NO CONSUMER PROTECTION VIOLATIONS IN LAWSUIT BETWEEN TWO EMPLOYERS- Boston Business Lawyers Parker Scheer LLP

December 7, 2012

U.S. District Court Judge Dennis Saylor recently granted a motion to dismiss a former employer's 93A consumer protection claim against a company that had hired its former employees--employees who were bound by a non-competition agreement which they had entered into with the former employer. Interestingly, the former employer did not assert the 93A claim against the former employees, but instead against the company that employed those employees, on the theory that the company knew or should have known that the former employees would be breaching their respective non-competition agreements with the former employer by accepting employment with the new company. Although the court let the former employer's claims for intentional interference with contractual relations against the new company proceed, it determined that, because the proposed 93A claim arose out of an employer-employee relationship, the "trade or commerce" nexus required under the 93A statute was not satisfied in a claim involving two employers. The judge focused on the fact that the former employer's claims against the new company would not have arisen but for the employer-employee relationship between the former employer and its former employees.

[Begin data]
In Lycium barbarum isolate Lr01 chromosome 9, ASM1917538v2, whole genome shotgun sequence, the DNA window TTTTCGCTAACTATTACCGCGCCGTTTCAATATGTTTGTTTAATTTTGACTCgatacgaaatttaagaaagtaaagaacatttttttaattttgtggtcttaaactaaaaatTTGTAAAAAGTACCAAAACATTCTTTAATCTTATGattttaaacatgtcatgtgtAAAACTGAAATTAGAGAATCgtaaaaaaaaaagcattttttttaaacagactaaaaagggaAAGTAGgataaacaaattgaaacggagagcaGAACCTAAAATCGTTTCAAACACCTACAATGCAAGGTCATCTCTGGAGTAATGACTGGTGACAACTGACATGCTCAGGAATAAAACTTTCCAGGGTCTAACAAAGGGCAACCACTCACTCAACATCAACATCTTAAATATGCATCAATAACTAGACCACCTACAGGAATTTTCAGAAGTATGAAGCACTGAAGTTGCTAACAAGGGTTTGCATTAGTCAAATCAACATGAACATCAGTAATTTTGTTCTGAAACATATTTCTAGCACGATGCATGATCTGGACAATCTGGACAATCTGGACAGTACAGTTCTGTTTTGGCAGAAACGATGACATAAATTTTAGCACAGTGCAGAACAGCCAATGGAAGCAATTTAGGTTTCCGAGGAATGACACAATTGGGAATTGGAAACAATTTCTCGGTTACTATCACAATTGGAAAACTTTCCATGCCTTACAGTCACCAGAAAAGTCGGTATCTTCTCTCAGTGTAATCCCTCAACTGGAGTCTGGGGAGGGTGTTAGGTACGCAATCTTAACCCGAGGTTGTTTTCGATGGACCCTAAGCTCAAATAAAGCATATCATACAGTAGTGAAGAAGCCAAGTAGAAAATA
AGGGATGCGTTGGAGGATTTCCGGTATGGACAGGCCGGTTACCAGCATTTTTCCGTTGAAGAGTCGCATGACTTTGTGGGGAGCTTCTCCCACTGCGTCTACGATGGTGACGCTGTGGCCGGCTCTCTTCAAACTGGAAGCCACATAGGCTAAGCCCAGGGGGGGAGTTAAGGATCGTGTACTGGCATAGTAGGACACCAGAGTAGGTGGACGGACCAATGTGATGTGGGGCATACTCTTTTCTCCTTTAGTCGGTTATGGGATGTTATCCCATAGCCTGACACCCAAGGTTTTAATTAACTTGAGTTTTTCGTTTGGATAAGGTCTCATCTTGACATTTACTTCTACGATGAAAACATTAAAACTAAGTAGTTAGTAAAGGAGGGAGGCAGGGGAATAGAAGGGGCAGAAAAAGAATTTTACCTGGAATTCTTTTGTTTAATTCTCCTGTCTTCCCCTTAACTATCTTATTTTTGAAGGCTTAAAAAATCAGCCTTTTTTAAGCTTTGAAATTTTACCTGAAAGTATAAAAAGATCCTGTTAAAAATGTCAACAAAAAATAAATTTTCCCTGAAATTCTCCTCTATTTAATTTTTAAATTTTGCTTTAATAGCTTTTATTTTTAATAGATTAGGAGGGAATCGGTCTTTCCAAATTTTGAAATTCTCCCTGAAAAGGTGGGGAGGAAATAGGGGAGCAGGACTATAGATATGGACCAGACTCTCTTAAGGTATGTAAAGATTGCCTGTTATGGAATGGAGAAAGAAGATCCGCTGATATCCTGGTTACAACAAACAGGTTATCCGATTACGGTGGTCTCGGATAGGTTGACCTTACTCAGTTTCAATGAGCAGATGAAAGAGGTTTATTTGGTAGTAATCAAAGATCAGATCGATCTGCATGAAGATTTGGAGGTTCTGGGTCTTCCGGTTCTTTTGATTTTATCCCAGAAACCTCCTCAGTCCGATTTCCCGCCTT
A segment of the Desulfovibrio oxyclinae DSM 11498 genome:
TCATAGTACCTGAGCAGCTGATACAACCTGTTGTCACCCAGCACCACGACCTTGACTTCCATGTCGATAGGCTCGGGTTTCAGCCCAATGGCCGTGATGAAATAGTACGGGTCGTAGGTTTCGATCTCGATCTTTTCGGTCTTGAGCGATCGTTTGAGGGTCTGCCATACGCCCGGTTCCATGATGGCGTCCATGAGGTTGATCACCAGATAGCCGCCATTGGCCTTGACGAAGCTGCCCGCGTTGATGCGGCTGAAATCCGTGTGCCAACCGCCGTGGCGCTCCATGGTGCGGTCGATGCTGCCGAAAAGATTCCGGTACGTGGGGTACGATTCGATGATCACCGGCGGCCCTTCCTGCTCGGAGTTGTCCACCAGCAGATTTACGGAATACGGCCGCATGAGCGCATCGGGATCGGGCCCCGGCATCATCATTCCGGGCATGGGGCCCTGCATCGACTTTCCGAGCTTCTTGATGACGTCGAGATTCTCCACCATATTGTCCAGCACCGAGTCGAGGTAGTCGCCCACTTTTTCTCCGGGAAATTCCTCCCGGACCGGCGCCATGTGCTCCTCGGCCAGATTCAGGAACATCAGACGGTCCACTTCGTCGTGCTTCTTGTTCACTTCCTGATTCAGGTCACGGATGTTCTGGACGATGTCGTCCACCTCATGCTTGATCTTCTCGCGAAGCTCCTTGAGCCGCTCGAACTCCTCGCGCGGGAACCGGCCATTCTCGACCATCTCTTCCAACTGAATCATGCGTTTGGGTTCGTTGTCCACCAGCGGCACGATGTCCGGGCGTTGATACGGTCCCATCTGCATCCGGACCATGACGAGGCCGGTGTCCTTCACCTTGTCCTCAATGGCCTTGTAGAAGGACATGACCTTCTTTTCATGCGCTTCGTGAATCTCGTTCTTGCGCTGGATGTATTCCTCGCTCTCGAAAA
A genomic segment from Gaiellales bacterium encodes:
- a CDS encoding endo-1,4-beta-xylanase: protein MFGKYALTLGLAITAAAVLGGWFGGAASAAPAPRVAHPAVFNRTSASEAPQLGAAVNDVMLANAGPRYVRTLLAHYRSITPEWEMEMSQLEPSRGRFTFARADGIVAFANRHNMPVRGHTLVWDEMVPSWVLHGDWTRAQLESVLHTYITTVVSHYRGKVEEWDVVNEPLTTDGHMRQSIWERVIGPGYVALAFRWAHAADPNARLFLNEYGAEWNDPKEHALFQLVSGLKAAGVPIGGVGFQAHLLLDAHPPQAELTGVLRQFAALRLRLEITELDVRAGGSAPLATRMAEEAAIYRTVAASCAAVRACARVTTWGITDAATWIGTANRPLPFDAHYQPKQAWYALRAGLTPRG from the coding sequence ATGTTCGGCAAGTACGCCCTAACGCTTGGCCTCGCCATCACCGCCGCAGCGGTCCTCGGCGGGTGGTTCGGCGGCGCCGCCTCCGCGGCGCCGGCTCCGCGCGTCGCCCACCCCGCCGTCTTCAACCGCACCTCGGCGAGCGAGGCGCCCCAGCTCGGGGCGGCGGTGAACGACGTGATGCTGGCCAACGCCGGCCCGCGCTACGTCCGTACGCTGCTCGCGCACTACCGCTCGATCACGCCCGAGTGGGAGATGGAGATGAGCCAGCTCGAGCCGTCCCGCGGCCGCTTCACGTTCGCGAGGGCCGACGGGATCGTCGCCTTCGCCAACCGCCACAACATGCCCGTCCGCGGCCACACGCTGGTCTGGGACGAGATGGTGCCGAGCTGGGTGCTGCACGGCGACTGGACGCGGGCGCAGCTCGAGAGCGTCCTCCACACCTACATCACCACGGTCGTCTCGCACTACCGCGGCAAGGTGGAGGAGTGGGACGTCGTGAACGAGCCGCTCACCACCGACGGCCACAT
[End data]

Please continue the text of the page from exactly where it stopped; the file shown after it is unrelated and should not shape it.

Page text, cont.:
Whether other courts construing the 93A statute will follow this federal judge's very expansive view remains to be seen. It is, at the very least, arguable that companies may be engaging in trade or commerce under circumstances similar to those in this case. Time will tell whether the same result would be reached if, for example, an employment agency lured employees away from one company to work for a competitor.

If you believe you have a claim related to non-compete agreements, please contact Parker | Scheer LLP for a free consultation with one of our experienced Business Lawyers.